…because of an unwillingness to submit to biblically authentic leadership/authority. Authority is the new four-letter-word. Yet, the pastor is biblically commissioned to lead the church with biblically prescribed authority. This authority must not be personality-driven or solely positionally secured. Instead, the pastor has authority only in so far as he operates within the parameters of God’s Word and God’s truth. His authority is Word-driven, humbly expressed in proclamation and service to the people he shepherds. However, even with this kind of affirmation of pastoral authority, we live in a world where the autonomous self has reached its zenith and where submission to authority or to be held accountable is unthinkable. When the pastor exercises Word-driven pastoral authority some bristle with contempt. When push comes to shove, the pastor is often blamed for the conflict. Hence the pastor is to blame, but never a stiff-necked people.
…because churches don’t become like they are overnight and they don’t become how they ought to be overnight. When a church calls a new pastor the expectations are high. When things don’t go as expected the pastor is blamed. The pastor did not deliver what was expected. Conflict arises and the pastor is to blame. Again, sometimes pastors are to blame – we can act too quickly and impulsively. However, many times there is a failure to recognize that churches have personalities just like people. These ecclesiastical personalities are not developed overnight and they do not change overnight. To blame the pastor for failure to change the personality of a church overnight, a personality that took years to develop is shortsighted.
…because it makes good cover for disobedience. God’s people can be fabulously faithful. God’s people can also be unbelievably disobedient – ditto for pastors. Like the relationship between Israel and Moses, sometimes God’s people want to kill their leaders to cover their own lack of obedience, sometimes leaders want to dispose of their followers, and sometimes God judges both. Sometimes people use their disobedience as a cloak to criticize the leadership of the church for their lack of commitment.
…because of accumulated bitterness and blame. Finally, sometimes the pastor becomes the target for undeserved and unsolicited blame because of the accumulated sins of God’s people. While it is true that a pastor can make bone-headed decisions, it is equally true that conflicts, bitterness, envy, hatred, jealousy, and sinful attitudes can accumulate over the years that then get poured out on the unsuspecting pastor. Fair or not, the pastor can become the place where people purge the poison of their souls.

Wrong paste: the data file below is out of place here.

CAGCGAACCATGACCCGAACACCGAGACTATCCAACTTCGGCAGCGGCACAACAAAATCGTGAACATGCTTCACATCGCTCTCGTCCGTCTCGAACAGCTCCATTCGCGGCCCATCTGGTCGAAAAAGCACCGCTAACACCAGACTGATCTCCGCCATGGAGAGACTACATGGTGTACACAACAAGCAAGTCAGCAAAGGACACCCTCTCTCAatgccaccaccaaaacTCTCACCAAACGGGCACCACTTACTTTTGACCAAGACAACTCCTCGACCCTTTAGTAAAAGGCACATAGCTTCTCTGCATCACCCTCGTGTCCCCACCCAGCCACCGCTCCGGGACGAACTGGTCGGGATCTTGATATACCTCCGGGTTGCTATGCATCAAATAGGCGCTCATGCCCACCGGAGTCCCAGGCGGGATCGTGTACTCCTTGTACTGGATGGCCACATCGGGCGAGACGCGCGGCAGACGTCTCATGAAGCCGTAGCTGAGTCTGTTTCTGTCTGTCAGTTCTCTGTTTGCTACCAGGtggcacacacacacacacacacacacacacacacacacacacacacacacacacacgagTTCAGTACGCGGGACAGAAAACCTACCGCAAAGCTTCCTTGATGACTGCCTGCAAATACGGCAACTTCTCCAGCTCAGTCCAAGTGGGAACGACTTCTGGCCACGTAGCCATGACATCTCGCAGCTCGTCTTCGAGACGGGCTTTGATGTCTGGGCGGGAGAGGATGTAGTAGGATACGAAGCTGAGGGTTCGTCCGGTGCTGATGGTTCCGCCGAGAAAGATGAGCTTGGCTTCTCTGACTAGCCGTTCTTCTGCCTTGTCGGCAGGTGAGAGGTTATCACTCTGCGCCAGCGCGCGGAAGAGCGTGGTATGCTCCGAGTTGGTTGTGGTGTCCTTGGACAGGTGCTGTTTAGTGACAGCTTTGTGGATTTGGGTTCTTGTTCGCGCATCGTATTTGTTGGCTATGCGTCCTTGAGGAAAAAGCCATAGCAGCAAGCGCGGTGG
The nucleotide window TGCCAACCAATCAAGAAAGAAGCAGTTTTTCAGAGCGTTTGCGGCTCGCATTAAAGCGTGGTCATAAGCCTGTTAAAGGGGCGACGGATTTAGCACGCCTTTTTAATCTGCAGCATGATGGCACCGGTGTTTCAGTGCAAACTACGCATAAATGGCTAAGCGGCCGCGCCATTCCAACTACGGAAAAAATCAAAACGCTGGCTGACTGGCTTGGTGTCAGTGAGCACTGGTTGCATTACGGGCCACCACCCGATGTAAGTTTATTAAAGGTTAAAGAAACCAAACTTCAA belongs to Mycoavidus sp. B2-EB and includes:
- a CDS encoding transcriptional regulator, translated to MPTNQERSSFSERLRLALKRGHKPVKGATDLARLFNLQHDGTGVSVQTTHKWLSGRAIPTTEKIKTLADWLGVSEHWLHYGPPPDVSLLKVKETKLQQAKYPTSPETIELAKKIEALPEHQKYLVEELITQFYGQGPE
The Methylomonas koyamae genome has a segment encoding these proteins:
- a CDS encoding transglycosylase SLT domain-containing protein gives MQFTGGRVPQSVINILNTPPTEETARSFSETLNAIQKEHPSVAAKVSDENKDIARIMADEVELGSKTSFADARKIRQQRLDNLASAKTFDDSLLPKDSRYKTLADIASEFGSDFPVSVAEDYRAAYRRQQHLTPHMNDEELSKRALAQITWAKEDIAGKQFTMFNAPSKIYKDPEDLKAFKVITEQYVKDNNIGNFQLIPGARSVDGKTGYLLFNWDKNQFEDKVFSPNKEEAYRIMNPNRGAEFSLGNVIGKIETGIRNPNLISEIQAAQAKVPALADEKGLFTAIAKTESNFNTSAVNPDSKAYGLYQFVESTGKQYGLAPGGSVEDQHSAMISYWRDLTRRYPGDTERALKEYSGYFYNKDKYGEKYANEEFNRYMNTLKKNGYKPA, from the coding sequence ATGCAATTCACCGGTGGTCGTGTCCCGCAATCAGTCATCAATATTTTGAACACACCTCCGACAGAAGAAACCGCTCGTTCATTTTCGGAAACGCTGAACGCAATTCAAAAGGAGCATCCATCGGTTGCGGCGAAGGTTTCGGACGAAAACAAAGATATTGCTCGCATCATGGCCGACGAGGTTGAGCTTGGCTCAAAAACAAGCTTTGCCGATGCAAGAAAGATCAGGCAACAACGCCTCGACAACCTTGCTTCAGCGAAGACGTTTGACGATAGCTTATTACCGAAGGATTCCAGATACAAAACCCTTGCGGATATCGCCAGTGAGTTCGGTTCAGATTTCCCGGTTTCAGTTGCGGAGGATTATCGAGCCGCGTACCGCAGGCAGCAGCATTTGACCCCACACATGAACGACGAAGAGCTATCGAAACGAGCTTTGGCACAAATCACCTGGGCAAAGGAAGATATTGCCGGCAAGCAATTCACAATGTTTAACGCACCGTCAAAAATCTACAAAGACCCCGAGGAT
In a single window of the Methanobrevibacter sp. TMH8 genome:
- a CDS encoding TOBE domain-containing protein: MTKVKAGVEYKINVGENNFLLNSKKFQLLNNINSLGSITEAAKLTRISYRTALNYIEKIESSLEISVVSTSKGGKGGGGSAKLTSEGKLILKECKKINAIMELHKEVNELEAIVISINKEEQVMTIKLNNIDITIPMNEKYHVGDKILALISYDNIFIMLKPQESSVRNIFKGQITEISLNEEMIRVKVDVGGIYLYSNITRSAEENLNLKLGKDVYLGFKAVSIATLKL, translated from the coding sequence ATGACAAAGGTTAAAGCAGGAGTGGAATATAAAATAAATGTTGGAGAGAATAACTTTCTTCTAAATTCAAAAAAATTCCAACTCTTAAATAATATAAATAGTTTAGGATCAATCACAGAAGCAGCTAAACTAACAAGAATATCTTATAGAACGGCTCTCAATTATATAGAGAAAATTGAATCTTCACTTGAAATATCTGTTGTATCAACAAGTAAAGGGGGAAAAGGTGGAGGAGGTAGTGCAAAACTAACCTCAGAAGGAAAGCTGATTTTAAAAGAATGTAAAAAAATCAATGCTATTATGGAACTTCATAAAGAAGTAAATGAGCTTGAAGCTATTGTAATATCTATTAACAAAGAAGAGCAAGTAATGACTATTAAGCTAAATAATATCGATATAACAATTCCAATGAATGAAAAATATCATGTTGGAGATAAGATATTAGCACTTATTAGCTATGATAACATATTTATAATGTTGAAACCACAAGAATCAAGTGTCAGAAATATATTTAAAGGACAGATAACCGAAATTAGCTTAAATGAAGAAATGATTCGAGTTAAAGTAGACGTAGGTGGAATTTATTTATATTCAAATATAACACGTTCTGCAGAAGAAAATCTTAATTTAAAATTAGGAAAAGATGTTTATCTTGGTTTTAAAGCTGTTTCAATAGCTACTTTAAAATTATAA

In one of my pastorates one particular gentleman in the church was getting the better of me. If I said it was up, he said it was down. If I said it was blue, he said it was yellow. As I read the text for and then preached my message he would sit in the back of the church and nod his head from side to side in negative disapproval. He spread rumors about me, my wife and family. He was disruptive in the church. I was to blame for everything. And I didn’t even know what I had done.

Then one day I received a great piece of advice from a godly deacon. As I sat under a large Oak tree in his front yard I poured my heart out to him about what this man was doing to me, my family, and the church. He listened attentively. When I finished he said to me, ‘Son, that boy was like that before you got here, he’ll be like that while you’re here, and he’ll be like that after you’re gone. Don’t worry about it.’ In other words, I wasn’t to blame. He went on to tell me to claim whatever mistakes I would make as a pastor, but not to take the blame for all things. In that moment God lifted a heavy burden from my shoulders. While I can be part of the problem as a pastor, I can also be an even greater part of the solution. There’s enough blame to go around.